explicitClick to confirm you are 18+

Choose at least one: Art, Business, Engineering, Philosophy, or Science

haksayngSep 17, 2018, 6:33:34 PM

What are kids these days learning in school? Unfortunately, how to produce value is probably not a very common response you will hear. A similar, but distinct answer you may hear is (not) marketable skills. We'll return to these topics in due time.

Allow me to give some context for this post (essay);

I just finished up teaching a course at a university, which was pretty interesting. Gathering course materials (and in many cases making up my own content anew) was a challenging, time consuming process. One reason for these difficulties was that I found a lot of the content in my field (a social science) just... terrible. I didn't think it was worth my time or my students' time to go over that stuff. So I did some thinking about just what made so much standard curriculum stuff so distasteful to me.

My basic argument goes like this: time spent training (i.e. receiving an education) is well time spent if students improve in either their abilities in art (craftsmanship), business (negotiation), engineering (making cool shit), philosophy (clarity of thought), or science (the formulation and testing of hypotheses).  

Insofar as students learn these things, they are improving as producers of value (construed generally, not just in terms of $$$s). Insofar as students don't learn these things, they are either (1) wasting their time, or (2) devaluing the degrees they seek to earn.

Producing value

Let's dive in and explore these different ways of creating value.


Nice things, such as objects produced with attention and skill, are valuable. We like to keep things around which make us feel inspired and uplifted. Art doesn't have to be "logical". It doesn't even have to be too "complex". There's stuff we like because its well made, whether sculptures, digital illustrations, or delicious foods. I don't need to explain to you why you like your favorite artists.

Bless the Internet, a still relatively free marketplace for artists of all sorts to gain more market exposure than ever before.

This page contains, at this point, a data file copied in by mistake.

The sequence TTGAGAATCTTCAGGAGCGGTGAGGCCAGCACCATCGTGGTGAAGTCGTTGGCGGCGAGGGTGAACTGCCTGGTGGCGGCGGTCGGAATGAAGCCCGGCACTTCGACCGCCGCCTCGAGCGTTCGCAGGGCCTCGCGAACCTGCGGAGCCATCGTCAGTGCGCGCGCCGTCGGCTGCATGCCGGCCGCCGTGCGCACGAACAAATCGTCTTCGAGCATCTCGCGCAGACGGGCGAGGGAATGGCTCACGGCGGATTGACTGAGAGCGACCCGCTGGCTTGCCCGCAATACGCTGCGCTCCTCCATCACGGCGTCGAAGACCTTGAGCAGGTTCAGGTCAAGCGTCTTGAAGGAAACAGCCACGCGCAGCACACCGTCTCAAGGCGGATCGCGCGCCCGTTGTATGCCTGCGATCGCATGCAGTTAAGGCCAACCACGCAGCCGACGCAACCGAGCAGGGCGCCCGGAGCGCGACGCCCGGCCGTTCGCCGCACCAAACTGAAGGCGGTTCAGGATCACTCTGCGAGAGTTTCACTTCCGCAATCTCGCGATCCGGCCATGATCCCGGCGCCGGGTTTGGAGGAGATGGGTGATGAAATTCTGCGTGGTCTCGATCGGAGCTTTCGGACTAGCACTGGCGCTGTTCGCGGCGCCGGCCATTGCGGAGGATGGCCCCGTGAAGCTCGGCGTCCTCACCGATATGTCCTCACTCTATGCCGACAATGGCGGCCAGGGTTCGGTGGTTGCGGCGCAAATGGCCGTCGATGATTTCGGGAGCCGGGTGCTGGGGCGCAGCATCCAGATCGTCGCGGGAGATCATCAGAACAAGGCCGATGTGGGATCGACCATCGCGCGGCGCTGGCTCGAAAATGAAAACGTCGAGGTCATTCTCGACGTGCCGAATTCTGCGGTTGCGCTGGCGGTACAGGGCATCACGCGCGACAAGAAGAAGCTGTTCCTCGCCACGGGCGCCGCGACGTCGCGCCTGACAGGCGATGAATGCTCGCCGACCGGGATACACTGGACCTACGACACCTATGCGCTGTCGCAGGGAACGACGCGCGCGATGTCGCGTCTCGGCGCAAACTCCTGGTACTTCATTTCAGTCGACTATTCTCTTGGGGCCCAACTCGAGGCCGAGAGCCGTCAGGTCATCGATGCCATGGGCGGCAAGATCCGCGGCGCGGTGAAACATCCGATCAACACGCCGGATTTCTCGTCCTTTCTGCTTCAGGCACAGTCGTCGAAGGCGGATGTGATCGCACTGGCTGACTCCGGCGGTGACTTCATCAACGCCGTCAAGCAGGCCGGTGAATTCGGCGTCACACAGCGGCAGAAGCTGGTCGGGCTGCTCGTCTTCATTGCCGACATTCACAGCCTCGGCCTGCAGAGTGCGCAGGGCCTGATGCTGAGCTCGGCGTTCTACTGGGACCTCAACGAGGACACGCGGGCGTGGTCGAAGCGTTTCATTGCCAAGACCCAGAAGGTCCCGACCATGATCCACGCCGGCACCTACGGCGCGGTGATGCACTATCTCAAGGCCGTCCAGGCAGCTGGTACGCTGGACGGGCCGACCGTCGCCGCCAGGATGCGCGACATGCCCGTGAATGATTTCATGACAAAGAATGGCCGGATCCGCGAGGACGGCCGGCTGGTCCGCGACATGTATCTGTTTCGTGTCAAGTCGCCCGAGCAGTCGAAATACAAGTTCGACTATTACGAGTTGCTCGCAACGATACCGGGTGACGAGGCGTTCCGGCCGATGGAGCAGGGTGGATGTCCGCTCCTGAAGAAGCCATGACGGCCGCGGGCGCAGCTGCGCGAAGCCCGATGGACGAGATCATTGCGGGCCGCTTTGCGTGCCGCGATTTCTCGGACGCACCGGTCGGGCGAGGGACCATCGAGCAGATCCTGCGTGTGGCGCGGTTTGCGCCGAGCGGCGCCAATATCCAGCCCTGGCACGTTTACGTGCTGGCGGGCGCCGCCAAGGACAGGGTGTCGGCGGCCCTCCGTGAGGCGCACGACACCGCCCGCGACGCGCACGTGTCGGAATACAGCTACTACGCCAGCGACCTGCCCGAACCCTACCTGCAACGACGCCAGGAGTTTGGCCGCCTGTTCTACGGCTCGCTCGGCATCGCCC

Growing up, some people around me liked to say mean things about financial institutions like banks and derisively call activities like buying stocks "gambling". 

Now, I know that many of the worst parts of "capitalism" in fact are the socialist aspects of the United States. Do you hate corporations? Well, many (most?) free market advocates take serious issues with corporations (and "crony capitalism" aka crapitalism) as well. Corporations shield individuals (usually wealthy ones) from risk. Investment and business must entail risk. That's why entrepreneurs get paid more than employees. They risk shit. They don't have guaranteed income. Unless they use social engineering and legislative levers provided by the state (which has a monopoly on violence) to make risk "magically disappear". /endrant

Teaching business is teaching negotiation. How can people arrive at mutually beneficial solutions? How can we find win-win outcomes where buyers and sellers are both happy to exchange value for value?

School doesn't often teach negotiation. Many instructors, aiming to be fair, have strict, inflexible policies for how they grade. There is nothing inherently wrong with this approach that I can think of (students are told what they are signing up for).

On the other hand, I don't think that there is anything wrong with having a more flexible, negotiation-based way of operating. Indeed many instructors that try to have some strict policy often cave into the demands of students who are persistent in their "lawyering". 

In the class I just taught, I had a vanilla, default way of grading students. Some students had problems with the way I did things and spoke up. I negotiated some extra puntos for them, not necessarily because I believed they had a legitimate claim to points because they were right but because they chose to speak up, and take some risk in actually trying to negotiate with me.

On the other hand, other students who likely had similar grievances sat fuming silently in the sidelines. They didn't try to negotiate with me. They didn't try to find win-win solutions. I graded them on the vanilla grading scale I graded students that only showed up to class for the midterm and the final on. Negotiating wins; passively hoping someone else will negotiate for you with no skin in the game doesn't. I want my students to be winners. 


Making cool things, whether for entertainment (e.g. Elon Musk's magnificent Teslas) or utility (e.g. JavaScript) is well understood to be a way to produce value.

I don't think I need to say anymore about this here.


Clear thinking, based on reason and evidence, doesn't produce stuff in the same way that engineers build bridges. Nor does it necessarily make aesthetically pleasing results as the arts do. But it is valuable. How so?

Philosophy qua "the art of living" is the macro-economics of life. What sorts of things should we do? What sorts of things shouldn't we do? The philosopher uncovers what artists should aspire to honor, what engineers should design solutions to maximize.

Truly, the world doesn't need many (original) philosophers. But the exercise of working through philosophical problems through dialogue and debate is a valuable exercise for people of all sorts. In particular, people that are not "professional philosophers" need philosophy to determine which, if any, people that call themselves philosophers are worth listening to. Oh the irony!

If students in my class, through rigorous thought, conclude that all the stuff I've been teaching them is utter bullshit and nonsense, I have succeeded as an instructor.